How To Prevent Parasites In Your Pet – Simple Solutions

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I’m going to be hitting on another topic we get a lot of questions about. Preventing parasites in my pet. I’m Dr. Sean McPeck I’m the CEO and owner of Tier 1 Veterinary Medical Center I’m going to hit both internal and external parasites.

In Alaska, we’re kind of spoiled. I used to work as a veterinarian down in Georgia for a while. When I was stationed there, I was working as a vet tech in Texas while I was doing my undergrad, and the amount of parasites that I saw there would baffle you Compared to what we have up here.

Now, we are not completely free of parasites at all especially if your dog or cat is outside a lot. If they’re hunters, they’re getting into feces left by the wildlife. We have a pretty substantial amount of roundworms. We see that quite a bit, and that’s usually when you have your your dog or cat getting into wildlife.

We get tapeworm. Those are the cats that are the mousers rodents are notorious for carrying tapeworms, but also once in a while we’ll see little pockets of fleas here and there. Definitely in the summertime is where we we see it. And I don’t know if it’s attributed to the tourist population with the RVs coming up, bringing up their pets, but that’s usually when we see fleas.

And so, in the summertime when people are asking me, I definitely recommend doing some type of a flea prevention, we’ll see lice year round. All of these are very easy to prevent, but it requires you to do it monthly.

External parasites again, people like, well, my cats and only an indoor cat. Okay, well then maybe you don’t need to worry about it that much. But sometimes in those colder temperatures, things move outside inside. And so we have seen, you know, indoor only pets getting lice and different external parasites. So there’s no right answer.

But again, very similar to vaccines, it’s that small investment to help prevent serious issues. There’s topicals that you can give both for deworming and for preventing mosquitoes, ticks, lice, fleas, etc. There’s oral tablets which will also do the same, but those also help to knock out some of the internal parasites too.

There’s so many different brands out there, I’m not going to even try to mention one. Talk to your veterinarian and see what they what they recommend.

Dr. Sean McPeck

A 2010 Graduate of Colorado State College of Veterinary Medicine and Biomedical Sciences, Dr. Sean McPeck developed his leadership as a Sniper Team Leader and Veterinarian with the US Army Special Operations, 75th Ranger Regiment.

Dr. McPeck has multiple combat deployments, totaling almost 2 years in combat theaters of operation.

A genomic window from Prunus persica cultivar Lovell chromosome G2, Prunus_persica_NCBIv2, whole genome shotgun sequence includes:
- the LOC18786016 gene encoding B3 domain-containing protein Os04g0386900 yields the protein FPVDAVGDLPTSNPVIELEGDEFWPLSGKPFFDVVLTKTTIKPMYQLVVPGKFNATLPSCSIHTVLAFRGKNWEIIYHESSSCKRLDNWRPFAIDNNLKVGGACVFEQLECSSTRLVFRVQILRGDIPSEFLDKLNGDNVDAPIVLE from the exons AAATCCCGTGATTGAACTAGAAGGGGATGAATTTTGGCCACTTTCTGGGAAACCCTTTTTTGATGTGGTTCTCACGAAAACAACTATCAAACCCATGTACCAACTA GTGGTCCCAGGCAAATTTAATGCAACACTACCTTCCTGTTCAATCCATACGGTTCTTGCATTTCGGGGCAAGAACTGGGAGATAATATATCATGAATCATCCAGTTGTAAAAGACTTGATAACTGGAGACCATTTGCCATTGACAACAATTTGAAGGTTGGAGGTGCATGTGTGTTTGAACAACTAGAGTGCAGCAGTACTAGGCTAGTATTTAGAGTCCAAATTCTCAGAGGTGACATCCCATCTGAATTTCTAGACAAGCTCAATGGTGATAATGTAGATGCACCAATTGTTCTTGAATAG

He is the recipient of the Combat Action Badge, and is Ranger, Sniper, and Airborne qualified. While serving as an officer in Special Operations, Dr. McPeck was repeatedly recognized for his Honor, Integrity, Courage and Selfless Service in the name of the United States. He was recognized with not one, but two, Meritorious Service Medals.

Under his leadership, Dr. McPeck worked with Working Dog handlers, and canine units, to detain and seize enemy combatants. The canines that Dr. McPeck worked with are credited with savings thousands of United States soldiers deployed in combat areas.

Dr. McPeck authored The RCAP, Ranger Canine Athletic Program, which was the 1st comprehensive Military canine conditioning program.

His specific training and certification classes for Dog handlers to be proficient in Canine Tactical- Combat Casualty Care, and knowledge of current medical equipment and procedures, which led to the successful life saving interventions by handlers in real world operations.

Dr. SaraRose McPeck graduated from Mississippi State College of Veterinary Medicine in 2010. A Massachusetts native who attended Becker College for her undergrad, Dr. McPeck has lived and worked around the country and even the world. She served four years in the United States Army as a Veterinary Officer, during which she was stationed in Fort Benning, Georgia, and completed a 12-month tour in Afghanistan.

Her time serving in the Army provided her the experience as the primary veterinarian for over 350 Military Working Dogs, in which she provided all emergency, trauma, surgical, critical, and primary care. In addition to caring for animals, she trained, mentored, and led six Non-Commissioned Officers and twelve junior enlisted Soldiers, giving her not only impressive veterinary experience but also exceptional interpersonal and leadership skills.

As a Veterinary Corp Officer, she received a variety of awards, including a Bronze Star, a NATO Medal, a GWOT Medal, two Army Accommodation Medals, among many others. She gained experiences in which she exemplified impressive leadership skills and the ability to adapt to both clinical and combat support situations. Her years of experience serving our country and in veterinary medicine have equipped her with the knowledge and skills to provide exceptional care to our patients.